At the Fall Convocation, which took place on September 13th, 2018, six faculty members were awarded the Learn by Doing Scholar award. They are honored for their contributions to Cal Poly’s signature pedagogy, Learn by Doing. This award is an opportunity to celebrate the work done all across campus to deepen our understanding of Learn by Doing.
This year’s winners of the Learn by Doing Scholar Awards in the category of published research are Drs. Soma Roy, Beth Chance, Karen McGaughey, and Allan Rossman. Together, these four collaborated to create Learning by Doing Statistics: having students engage with scientific studies that matter, every day.
These researchers gathered a substantial collection of presentations, peer-reviewed articles, funded grants, and developed professional education workshops for their colleagues. Their most notable work is an undergraduate general education course textbook, Introductions to Statistical Investigations, which has rounded out the literature regarding use of active-learning in statistics: pedagogy focused on empowering students who have a variety of experiences with statistical concepts, and contributing to the creation of a more statistically literate society.
The Learn by Doing Scholar Award in the planned and in-progress research category is given to Dr. Julie Rodgers from the Psychology and Child Development Department, College of Liberal Arts. Her research, titled: Building Intercultural Competence Through Cultural Immersion Projects, assesses the efficacy of an equalizing approach to intercultural competence.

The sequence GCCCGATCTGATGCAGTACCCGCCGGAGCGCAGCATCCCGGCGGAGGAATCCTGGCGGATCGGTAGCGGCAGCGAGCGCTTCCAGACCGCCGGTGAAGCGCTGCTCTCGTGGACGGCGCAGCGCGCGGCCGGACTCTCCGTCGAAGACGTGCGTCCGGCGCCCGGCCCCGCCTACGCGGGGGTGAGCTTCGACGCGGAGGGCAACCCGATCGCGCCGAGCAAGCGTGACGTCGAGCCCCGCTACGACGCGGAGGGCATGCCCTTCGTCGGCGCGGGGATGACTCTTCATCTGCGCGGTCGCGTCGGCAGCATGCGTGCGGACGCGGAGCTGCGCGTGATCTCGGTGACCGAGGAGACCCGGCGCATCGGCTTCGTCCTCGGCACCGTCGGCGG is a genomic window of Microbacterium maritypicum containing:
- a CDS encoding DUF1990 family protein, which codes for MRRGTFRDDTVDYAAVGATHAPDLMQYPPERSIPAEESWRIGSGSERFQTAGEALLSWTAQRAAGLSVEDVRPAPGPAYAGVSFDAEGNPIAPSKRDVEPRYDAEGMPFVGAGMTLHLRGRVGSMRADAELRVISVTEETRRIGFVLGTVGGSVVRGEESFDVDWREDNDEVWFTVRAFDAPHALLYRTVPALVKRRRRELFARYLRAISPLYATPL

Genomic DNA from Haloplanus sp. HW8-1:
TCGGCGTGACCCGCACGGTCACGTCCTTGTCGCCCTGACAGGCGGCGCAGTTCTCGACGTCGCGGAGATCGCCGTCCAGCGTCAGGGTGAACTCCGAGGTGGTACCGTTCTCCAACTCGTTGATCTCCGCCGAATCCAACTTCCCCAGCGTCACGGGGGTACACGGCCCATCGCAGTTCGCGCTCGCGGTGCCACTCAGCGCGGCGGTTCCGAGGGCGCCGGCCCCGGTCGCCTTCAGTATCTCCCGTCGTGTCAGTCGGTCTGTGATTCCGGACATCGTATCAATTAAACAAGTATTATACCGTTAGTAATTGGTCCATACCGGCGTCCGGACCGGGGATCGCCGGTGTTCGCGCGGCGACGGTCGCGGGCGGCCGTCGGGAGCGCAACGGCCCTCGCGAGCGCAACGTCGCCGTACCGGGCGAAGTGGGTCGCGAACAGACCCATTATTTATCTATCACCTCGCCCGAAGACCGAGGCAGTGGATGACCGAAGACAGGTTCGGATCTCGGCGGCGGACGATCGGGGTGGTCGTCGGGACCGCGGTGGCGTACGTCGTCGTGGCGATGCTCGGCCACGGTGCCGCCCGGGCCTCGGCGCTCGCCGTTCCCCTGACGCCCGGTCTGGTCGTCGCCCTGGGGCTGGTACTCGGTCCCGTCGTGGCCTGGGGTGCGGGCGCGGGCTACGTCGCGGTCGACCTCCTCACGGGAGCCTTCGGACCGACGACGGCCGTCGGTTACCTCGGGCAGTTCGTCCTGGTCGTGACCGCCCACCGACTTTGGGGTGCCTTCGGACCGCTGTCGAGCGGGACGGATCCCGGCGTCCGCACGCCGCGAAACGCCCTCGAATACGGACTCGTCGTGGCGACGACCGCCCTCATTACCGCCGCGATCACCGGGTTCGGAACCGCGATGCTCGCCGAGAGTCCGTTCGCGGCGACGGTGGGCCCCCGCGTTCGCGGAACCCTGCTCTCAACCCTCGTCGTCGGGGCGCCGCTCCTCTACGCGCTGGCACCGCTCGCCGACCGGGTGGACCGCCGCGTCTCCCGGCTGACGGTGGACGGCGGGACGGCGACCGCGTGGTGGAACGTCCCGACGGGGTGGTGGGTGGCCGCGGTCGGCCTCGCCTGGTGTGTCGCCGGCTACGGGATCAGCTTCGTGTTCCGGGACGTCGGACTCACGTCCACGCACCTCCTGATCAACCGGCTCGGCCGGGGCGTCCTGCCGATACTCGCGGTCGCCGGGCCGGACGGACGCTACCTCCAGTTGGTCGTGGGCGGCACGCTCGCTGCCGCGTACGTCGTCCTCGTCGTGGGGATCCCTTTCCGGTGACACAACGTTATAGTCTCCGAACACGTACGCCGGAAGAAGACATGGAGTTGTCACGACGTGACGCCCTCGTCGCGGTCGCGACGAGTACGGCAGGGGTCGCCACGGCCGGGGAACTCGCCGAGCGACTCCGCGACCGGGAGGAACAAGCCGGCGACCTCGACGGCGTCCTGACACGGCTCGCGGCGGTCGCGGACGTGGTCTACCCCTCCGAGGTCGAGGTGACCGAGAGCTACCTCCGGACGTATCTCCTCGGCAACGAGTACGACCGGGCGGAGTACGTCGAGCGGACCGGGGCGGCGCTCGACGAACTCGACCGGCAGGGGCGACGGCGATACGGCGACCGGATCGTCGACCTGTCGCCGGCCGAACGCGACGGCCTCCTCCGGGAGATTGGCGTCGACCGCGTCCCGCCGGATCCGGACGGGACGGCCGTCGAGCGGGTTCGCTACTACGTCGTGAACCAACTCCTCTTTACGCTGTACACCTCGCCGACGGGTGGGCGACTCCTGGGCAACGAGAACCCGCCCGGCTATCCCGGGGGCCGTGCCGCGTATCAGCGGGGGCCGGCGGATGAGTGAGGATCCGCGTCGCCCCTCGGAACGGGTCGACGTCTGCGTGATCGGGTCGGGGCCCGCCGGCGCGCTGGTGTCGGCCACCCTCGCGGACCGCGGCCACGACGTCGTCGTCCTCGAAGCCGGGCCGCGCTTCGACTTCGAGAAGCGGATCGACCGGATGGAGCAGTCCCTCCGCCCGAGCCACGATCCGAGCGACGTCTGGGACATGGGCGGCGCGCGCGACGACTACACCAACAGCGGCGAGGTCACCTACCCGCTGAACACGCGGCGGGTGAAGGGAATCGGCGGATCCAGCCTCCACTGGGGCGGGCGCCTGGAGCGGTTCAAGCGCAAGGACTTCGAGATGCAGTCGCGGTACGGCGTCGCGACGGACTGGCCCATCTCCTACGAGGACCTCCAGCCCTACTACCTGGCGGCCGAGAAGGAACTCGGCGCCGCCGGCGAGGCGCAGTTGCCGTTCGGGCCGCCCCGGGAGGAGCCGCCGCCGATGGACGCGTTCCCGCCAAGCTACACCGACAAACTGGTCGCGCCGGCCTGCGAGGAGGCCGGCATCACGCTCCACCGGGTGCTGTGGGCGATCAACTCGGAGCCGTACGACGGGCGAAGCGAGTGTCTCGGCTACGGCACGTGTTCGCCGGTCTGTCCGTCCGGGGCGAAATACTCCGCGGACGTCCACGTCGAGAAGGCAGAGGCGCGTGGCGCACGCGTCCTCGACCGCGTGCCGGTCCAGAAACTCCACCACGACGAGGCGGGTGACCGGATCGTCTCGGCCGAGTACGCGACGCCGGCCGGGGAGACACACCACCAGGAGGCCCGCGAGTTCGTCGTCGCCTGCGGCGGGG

Her research is building upon initial data collected, assessing traditional on-campus course curriculum and cultural immersion projects (CIP). Often times, universities utilize extensive travel and study abroad programs to help students gain an understanding of other cultural groups. Because these programs are not an option for all students, Rodgers took an interest in exploring low-cost alternates. The research will assess the efficacy of these alternative intercultural competency programs.
Due to the excellent quality of projects, another faculty project was given the same award. Dr. Graham Doig, from the Aerospace Engineering Department, in the College of Engineering received the award for his research titled: Why do some students choose to get involved in co-curricular engineering projects, probes the unexplored question “who gets to learn by doing?”
The research and the project’s advising team represent exciting interdisciplinary faculty-student collaboration and has already collected strong preliminary data. This project focuses on the role that co-curricular engineering projects can play in student retention among under-represented groups. Understanding why students participate and do not participate in these projects, and the variables affecting classroom performance will provide much-needed data to guide curricular and funding decision-making.
These winning projects were among other inquisitive research questions that continue to be investigated and led by Cal Poly faculty. We thank our dedicated staff for their discoveries and for all the research that has led to innovations at this university.